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Uterine cancer is a malignancy involving the cells that line the uterus. This type of cancer can be deadly, but if the symptoms of uterine cancer are recognized early, and the cancer is adequately treated, the survival rate is good. Unfortunately, there's not an effective screening test for uterine cancer since the PAP test used for cervical cancer screening won’t detect cancer of the uterus. That’s why it’s important for all women to know and understand the symptoms of cancer of the uterus – and see their gynecologist regularly for a check-up.
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Signs and Symptoms of Uterine Cancer
One of the common symptoms of uterine cancer is abnormal bleeding from the vaginal tract. Women with uterine cancer may pass small amounts of blood or have more significant amounts of bleeding. They can also have a bloody discharge mixed with mucus as their first symptom. Women who have even small amounts of bleeding after menopause should be evaluated by a doctor to rule out uterine cancer.
Other early symptoms include pain with intercourse and discomfort when urinating. Women who are premenopausal and have spotting between periods or who have unusually long or heavy menstrual periods need to see their doctor too. Cancer of the uterus is less common in younger women, but it does occur.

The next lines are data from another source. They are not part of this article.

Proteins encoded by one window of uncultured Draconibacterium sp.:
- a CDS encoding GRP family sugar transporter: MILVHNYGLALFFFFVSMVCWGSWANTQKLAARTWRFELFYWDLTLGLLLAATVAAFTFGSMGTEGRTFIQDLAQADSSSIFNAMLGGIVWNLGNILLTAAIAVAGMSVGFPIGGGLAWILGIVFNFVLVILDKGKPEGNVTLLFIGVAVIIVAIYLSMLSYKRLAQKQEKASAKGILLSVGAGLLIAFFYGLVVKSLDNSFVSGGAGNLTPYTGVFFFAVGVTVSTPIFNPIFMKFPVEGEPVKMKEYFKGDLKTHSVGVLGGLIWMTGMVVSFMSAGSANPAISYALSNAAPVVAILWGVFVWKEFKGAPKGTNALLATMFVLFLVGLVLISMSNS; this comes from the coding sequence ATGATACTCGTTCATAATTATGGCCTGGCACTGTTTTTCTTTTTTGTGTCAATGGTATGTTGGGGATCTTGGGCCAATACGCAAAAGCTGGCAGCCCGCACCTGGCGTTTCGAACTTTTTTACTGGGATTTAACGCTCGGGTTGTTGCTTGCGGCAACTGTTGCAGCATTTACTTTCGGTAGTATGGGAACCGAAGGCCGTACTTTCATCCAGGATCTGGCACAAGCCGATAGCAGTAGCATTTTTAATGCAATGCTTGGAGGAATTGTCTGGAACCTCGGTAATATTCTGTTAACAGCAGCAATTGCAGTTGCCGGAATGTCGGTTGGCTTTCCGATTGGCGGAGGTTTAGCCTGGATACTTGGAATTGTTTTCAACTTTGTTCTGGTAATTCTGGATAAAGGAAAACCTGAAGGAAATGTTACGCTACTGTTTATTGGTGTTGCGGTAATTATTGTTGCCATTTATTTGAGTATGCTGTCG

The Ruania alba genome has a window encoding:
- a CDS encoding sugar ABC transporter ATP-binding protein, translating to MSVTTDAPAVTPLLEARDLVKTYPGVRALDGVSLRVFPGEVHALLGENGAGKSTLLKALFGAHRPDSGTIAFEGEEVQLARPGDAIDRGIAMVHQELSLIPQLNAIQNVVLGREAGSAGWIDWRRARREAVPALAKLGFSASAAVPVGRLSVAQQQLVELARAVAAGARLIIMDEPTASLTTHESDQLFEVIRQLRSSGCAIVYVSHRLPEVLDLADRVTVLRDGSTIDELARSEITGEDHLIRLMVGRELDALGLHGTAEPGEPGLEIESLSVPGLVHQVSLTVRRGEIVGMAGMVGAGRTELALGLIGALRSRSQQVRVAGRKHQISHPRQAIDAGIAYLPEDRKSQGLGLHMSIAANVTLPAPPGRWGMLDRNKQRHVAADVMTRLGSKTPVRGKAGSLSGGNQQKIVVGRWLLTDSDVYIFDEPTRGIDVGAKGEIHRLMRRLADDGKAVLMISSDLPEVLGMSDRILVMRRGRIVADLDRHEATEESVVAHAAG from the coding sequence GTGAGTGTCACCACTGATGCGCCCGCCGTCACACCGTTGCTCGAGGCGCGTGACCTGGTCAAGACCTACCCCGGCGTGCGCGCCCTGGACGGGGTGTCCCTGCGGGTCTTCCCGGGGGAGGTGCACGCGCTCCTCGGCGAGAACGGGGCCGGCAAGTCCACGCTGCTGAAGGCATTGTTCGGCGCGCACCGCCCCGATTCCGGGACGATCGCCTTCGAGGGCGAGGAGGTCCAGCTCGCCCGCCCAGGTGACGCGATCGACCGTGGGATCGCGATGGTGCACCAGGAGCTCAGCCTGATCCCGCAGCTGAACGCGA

As cancer of the uterus progresses, the uterus enlarges and a woman may have a feeling of heaviness in her pelvis or abdominal pain along with cramping. The abdominal discomfort may be dull and steady or crampy in nature. The uterus can enlarge so much that it becomes difficult or painful to urinate.
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Later Symptoms of Cancer of the Uterus
During the later stages of cancer of the uterus as the cancer spreads to other pelvic organs such as the ovaries or into the pelvic cavity, a woman can have abdominal distension from fluid accumulation in the pelvis, a condition known as ascites. The enlarged uterus can also compress on the intestines and lead to an intestinal obstruction. These symptoms generally occur late in the disease and are not usually early symptoms. Bleeding from the uterus can become so pronounced that it causes a low red blood cell count or anemia. Weight loss occurs in the more advanced stages of uterine cancer. Hopefully, the cancer will be diagnosed long before the cancer progresses this far.
Uterine cancer symptoms can involve other organs as the malignancy spreads out of the pelvic cavity through the lymphatic system to other areas of the body such as the liver, bones, lungs or brain. The symptoms will depend on which organs it spreads to.
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The Bottom Line
The symptoms of uterine cancer are well described. The key is to understand and recognize them – and take action by seeing a doctor if they occur. It could be lifesaving.
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Professional Guide to Diseases. Ninth edition. Lippincott, Williams and Wilkins. 2009.
The Journal of Family Practice. October 2002. Vol. 14, No. 10.